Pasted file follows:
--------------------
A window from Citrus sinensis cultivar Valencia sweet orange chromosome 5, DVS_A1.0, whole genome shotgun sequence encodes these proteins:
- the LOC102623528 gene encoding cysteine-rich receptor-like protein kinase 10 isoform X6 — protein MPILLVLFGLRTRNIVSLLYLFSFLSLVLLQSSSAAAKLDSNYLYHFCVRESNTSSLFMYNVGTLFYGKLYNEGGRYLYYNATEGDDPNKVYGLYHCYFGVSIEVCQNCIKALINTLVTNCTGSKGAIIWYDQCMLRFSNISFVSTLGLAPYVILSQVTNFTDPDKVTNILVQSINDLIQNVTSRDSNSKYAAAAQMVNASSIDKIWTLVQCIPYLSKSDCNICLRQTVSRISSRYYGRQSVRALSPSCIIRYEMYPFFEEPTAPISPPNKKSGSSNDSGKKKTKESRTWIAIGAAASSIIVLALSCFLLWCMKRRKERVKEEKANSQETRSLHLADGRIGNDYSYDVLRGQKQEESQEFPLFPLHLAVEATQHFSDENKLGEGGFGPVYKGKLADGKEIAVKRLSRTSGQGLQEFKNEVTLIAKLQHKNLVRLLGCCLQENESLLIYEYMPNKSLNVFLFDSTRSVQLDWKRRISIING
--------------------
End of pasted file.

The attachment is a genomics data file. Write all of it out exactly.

A window from Citrus sinensis cultivar Valencia sweet orange chromosome 5, DVS_A1.0, whole genome shotgun sequence encodes these proteins:
- the LOC102623528 gene encoding cysteine-rich receptor-like protein kinase 10 isoform X6 — protein MPILLVLFGLRTRNIVSLLYLFSFLSLVLLQSSSAAAKLDSNYLYHFCVRESNTSSLFMYNVGTLFYGKLYNEGGRYLYYNATEGDDPNKVYGLYHCYFGVSIEVCQNCIKALINTLVTNCTGSKGAIIWYDQCMLRFSNISFVSTLGLAPYVILSQVTNFTDPDKVTNILVQSINDLIQNVTSRDSNSKYAAAAQMVNASSIDKIWTLVQCIPYLSKSDCNICLRQTVSRISSRYYGRQSVRALSPSCIIRYEMYPFFEEPTAPISPPNKKSGSSNDSGKKKTKESRTWIAIGAAASSIIVLALSCFLLWCMKRRKERVKEEKANSQETRSLHLADGRIGNDYSYDVLRGQKQEESQEFPLFPLHLAVEATQHFSDENKLGEGGFGPVYKGKLADGKEIAVKRLSRTSGQGLQEFKNEVTLIAKLQHKNLVRLLGCCLQENESLLIYEYMPNKSLNVFLFDSTRSVQLDWKRRISIING